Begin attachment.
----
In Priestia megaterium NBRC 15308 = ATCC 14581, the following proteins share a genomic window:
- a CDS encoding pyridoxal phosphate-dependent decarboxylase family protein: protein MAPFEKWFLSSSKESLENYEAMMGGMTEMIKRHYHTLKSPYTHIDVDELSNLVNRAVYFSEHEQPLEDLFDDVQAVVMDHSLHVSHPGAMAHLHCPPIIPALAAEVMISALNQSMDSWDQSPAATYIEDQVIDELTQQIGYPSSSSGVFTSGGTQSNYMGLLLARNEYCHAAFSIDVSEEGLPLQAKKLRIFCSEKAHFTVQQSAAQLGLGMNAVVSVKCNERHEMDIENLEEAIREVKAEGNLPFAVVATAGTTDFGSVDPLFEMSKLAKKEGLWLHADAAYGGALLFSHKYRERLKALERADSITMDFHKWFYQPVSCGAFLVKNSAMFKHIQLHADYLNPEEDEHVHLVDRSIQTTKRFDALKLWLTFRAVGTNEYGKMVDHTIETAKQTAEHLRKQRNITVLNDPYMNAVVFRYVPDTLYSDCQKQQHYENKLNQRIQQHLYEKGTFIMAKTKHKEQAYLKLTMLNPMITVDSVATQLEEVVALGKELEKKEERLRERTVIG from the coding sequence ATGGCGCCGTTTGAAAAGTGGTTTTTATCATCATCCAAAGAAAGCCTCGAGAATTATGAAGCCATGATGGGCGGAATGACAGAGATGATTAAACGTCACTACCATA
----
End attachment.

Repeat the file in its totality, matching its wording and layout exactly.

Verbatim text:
In Priestia megaterium NBRC 15308 = ATCC 14581, the following proteins share a genomic window:
- a CDS encoding pyridoxal phosphate-dependent decarboxylase family protein: protein MAPFEKWFLSSSKESLENYEAMMGGMTEMIKRHYHTLKSPYTHIDVDELSNLVNRAVYFSEHEQPLEDLFDDVQAVVMDHSLHVSHPGAMAHLHCPPIIPALAAEVMISALNQSMDSWDQSPAATYIEDQVIDELTQQIGYPSSSSGVFTSGGTQSNYMGLLLARNEYCHAAFSIDVSEEGLPLQAKKLRIFCSEKAHFTVQQSAAQLGLGMNAVVSVKCNERHEMDIENLEEAIREVKAEGNLPFAVVATAGTTDFGSVDPLFEMSKLAKKEGLWLHADAAYGGALLFSHKYRERLKALERADSITMDFHKWFYQPVSCGAFLVKNSAMFKHIQLHADYLNPEEDEHVHLVDRSIQTTKRFDALKLWLTFRAVGTNEYGKMVDHTIETAKQTAEHLRKQRNITVLNDPYMNAVVFRYVPDTLYSDCQKQQHYENKLNQRIQQHLYEKGTFIMAKTKHKEQAYLKLTMLNPMITVDSVATQLEEVVALGKELEKKEERLRERTVIG from the coding sequence ATGGCGCCGTTTGAAAAGTGGTTTTTATCATCATCCAAAGAAAGCCTCGAGAATTATGAAGCCATGATGGGCGGAATGACAGAGATGATTAAACGTCACTACCATA